Each Wikipedia article has an associated "talk page" which is accessible by the tab labled "talk." This is a place to discuss the article (not the article's subject). If you've got comments about an article or see a problem with it, you can leave a comment on the talk page. And, if you are evaluating an article, you can check out the talk page to see what discussions have already been had.
The content from this page was originally created by Phoebe Ayers while working as a librarian at UC Davis University Library. Her original guide,Wikipedia: Using, editing, and learning more about Wikipedia can be found here.
The answer is "it depends". Some articles are better than others -- all are a work in progress. If you just need a quick idea of what something is about, Wikipedia can be a great source! Online, freely accessible resources such as Wikipedia contain entries written and edited by anyone - regardless of subject expertise. If you are doing research on a topic, you need to take the time to also find other sources, compare the information that's in there to Wikipedia, and do further reading.
The only way to determine the accuracy of an entry in Wikipedia is to verify referenced information from the original source. Learn to use the References section at the end of topic pages to track down the sources listed. Not all references can be accessed freely on the web; check with your BCC librarian to track down books and/or journals referenced in any Wikipedia topic. Points to look for when you are evaluating the quality of a Wikipedia article:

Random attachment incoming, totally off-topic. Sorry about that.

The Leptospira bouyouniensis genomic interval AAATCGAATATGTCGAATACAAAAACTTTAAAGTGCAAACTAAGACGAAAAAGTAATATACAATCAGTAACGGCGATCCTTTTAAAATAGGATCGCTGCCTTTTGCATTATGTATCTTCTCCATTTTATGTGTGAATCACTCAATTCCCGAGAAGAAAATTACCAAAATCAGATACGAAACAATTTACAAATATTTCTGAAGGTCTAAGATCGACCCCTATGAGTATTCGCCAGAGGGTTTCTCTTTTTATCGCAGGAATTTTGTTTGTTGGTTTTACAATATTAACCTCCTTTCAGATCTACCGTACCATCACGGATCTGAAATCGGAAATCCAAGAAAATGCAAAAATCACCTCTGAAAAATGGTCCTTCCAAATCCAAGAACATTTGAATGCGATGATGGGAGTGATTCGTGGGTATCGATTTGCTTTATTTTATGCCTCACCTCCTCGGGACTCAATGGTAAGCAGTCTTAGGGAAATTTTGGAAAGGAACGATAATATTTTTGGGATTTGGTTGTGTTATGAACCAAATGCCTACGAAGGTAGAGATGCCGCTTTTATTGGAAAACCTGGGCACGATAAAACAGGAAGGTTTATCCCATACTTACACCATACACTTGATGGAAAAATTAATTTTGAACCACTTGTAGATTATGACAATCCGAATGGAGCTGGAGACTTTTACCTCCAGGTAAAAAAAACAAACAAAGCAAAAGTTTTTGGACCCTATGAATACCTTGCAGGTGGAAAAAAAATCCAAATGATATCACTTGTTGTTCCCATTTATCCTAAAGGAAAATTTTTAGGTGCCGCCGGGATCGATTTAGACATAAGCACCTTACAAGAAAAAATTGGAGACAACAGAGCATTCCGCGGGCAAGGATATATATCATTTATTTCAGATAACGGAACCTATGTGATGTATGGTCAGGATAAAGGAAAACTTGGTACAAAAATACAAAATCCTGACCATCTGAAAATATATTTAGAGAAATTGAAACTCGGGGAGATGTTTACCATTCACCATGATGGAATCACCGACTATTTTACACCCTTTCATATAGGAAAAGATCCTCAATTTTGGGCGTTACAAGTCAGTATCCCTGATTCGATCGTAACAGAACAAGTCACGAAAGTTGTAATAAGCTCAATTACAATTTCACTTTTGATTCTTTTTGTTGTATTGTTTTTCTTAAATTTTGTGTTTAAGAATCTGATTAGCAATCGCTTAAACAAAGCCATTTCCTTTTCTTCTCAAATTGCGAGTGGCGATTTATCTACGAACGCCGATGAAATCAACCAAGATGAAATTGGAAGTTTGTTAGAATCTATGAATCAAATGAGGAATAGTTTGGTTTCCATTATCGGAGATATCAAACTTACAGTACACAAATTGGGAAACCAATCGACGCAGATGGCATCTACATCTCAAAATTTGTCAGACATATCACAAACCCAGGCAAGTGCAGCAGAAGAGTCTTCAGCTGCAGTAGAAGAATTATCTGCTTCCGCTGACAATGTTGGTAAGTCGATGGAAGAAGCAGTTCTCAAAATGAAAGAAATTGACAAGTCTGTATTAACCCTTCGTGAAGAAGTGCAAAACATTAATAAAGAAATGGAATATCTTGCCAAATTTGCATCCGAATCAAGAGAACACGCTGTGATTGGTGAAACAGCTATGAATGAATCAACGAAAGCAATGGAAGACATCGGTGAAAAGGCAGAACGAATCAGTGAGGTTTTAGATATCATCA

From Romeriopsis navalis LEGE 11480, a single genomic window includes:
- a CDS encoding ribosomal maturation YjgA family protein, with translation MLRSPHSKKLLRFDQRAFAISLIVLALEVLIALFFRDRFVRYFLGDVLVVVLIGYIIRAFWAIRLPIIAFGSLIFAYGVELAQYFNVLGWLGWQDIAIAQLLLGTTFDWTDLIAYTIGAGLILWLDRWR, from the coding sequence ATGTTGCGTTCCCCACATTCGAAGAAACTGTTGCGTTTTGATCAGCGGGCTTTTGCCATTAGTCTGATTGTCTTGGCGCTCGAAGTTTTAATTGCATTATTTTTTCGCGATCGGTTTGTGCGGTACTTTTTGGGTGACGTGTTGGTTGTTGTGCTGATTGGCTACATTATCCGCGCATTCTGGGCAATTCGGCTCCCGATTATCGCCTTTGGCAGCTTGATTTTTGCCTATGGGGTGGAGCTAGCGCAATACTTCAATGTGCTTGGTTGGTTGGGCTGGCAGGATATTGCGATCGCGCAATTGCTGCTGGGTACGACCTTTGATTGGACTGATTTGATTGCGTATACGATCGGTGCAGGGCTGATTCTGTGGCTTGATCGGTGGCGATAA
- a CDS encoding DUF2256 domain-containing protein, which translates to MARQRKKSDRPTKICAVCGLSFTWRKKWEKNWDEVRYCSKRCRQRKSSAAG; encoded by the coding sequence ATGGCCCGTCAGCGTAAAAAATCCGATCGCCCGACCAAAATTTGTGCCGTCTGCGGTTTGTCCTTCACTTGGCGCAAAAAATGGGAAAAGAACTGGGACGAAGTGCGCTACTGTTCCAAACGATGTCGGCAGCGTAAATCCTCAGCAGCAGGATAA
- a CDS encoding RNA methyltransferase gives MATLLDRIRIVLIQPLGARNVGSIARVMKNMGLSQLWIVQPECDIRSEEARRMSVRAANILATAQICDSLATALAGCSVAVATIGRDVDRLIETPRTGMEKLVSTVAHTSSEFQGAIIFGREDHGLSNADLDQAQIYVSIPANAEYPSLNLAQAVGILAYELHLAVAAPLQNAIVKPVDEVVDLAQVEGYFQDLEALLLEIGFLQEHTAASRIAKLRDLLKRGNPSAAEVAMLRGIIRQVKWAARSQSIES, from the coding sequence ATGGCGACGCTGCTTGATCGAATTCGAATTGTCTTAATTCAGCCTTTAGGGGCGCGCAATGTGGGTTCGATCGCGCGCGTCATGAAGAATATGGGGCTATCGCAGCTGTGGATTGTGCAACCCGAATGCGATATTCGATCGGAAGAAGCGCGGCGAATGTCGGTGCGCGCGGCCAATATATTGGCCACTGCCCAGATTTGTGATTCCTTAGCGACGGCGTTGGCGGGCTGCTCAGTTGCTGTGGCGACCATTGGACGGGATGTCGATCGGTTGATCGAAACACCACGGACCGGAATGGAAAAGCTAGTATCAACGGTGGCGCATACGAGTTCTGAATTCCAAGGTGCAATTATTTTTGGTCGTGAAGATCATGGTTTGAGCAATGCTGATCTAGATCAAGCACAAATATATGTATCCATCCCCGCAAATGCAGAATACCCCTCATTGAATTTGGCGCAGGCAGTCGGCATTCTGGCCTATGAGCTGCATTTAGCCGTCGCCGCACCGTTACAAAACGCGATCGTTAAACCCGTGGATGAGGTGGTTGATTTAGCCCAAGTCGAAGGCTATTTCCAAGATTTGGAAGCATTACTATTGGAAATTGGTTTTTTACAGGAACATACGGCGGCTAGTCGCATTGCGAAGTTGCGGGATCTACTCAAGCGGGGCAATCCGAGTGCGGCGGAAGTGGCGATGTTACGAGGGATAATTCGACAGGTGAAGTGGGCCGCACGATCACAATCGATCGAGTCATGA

In some articles, you will see a tag at the top of the text or in the body of the text that "this article lacks references" or "citation needed" (referring to a specific fact or piece of information). What does this mean?
These tags are left by Wikipedia editors who notice that an article or a specific idea within it is not well cited. It is a flag to you as a reader to pay attention to the article and take extra care to verify the information with other sources, as the Wikipedia article may either be incorrect or simply questionable.
While all Wikipedia articles aspire to be cited to reputable sources, the site is a work in progress, and some articles are better than others -- these tags (along with others that flag various issues) help you tell which articles have been identified as still needing lots of work. The tags are also an invitation to you to edit and help make the article better! And, if you notice something that seems wrong, you can add a tag yourself... or better yet, fix it and add a citation!